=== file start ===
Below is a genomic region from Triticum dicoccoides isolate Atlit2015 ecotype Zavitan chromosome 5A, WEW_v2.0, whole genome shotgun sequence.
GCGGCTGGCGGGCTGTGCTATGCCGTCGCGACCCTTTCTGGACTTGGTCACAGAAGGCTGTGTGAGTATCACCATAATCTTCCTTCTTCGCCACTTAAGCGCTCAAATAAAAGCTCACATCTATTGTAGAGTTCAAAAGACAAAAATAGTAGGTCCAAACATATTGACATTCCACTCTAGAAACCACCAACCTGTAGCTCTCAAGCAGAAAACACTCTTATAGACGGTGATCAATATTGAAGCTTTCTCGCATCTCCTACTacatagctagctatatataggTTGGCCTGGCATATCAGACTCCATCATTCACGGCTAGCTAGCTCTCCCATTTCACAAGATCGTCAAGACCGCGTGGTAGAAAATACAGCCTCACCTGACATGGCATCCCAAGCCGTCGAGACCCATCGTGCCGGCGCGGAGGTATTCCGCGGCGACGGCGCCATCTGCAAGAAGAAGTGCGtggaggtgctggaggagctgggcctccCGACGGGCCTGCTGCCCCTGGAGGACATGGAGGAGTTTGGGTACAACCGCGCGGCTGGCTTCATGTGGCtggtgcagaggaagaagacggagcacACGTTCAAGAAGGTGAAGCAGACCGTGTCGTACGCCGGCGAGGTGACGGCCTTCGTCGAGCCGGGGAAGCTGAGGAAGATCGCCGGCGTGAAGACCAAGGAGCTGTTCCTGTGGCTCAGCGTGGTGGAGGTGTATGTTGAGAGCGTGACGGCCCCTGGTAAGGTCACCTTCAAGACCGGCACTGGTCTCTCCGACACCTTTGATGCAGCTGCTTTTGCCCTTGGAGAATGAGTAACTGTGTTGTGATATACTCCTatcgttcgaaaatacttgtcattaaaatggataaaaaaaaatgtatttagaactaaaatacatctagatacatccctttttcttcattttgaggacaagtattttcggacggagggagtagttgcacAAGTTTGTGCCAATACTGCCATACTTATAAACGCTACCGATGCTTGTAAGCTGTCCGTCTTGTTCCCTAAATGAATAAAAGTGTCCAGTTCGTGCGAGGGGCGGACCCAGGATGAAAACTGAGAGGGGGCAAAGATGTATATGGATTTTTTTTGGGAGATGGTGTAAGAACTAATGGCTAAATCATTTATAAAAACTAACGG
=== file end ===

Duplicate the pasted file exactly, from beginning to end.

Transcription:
Below is a genomic region from Triticum dicoccoides isolate Atlit2015 ecotype Zavitan chromosome 5A, WEW_v2.0, whole genome shotgun sequence.
GCGGCTGGCGGGCTGTGCTATGCCGTCGCGACCCTTTCTGGACTTGGTCACAGAAGGCTGTGTGAGTATCACCATAATCTTCCTTCTTCGCCACTTAAGCGCTCAAATAAAAGCTCACATCTATTGTAGAGTTCAAAAGACAAAAATAGTAGGTCCAAACATATTGACATTCCACTCTAGAAACCACCAACCTGTAGCTCTCAAGCAGAAAACACTCTTATAGACGGTGATCAATATTGAAGCTTTCTCGCATCTCCTACTacatagctagctatatataggTTGGCCTGGCATATCAGACTCCATCATTCACGGCTAGCTAGCTCTCCCATTTCACAAGATCGTCAAGACCGCGTGGTAGAAAATACAGCCTCACCTGACATGGCATCCCAAGCCGTCGAGACCCATCGTGCCGGCGCGGAGGTATTCCGCGGCGACGGCGCCATCTGCAAGAAGAAGTGCGtggaggtgctggaggagctgggcctccCGACGGGCCTGCTGCCCCTGGAGGACATGGAGGAGTTTGGGTACAACCGCGCGGCTGGCTTCATGTGGCtggtgcagaggaagaagacggagcacACGTTCAAGAAGGTGAAGCAGACCGTGTCGTACGCCGGCGAGGTGACGGCCTTCGTCGAGCCGGGGAAGCTGAGGAAGATCGCCGGCGTGAAGACCAAGGAGCTGTTCCTGTGGCTCAGCGTGGTGGAGGTGTATGTTGAGAGCGTGACGGCCCCTGGTAAGGTCACCTTCAAGACCGGCACTGGTCTCTCCGACACCTTTGATGCAGCTGCTTTTGCCCTTGGAGAATGAGTAACTGTGTTGTGATATACTCCTatcgttcgaaaatacttgtcattaaaatggataaaaaaaaatgtatttagaactaaaatacatctagatacatccctttttcttcattttgaggacaagtattttcggacggagggagtagttgcacAAGTTTGTGCCAATACTGCCATACTTATAAACGCTACCGATGCTTGTAAGCTGTCCGTCTTGTTCCCTAAATGAATAAAAGTGTCCAGTTCGTGCGAGGGGCGGACCCAGGATGAAAACTGAGAGGGGGCAAAGATGTATATGGATTTTTTTTGGGAGATGGTGTAAGAACTAATGGCTAAATCATTTATAAAAACTAACGG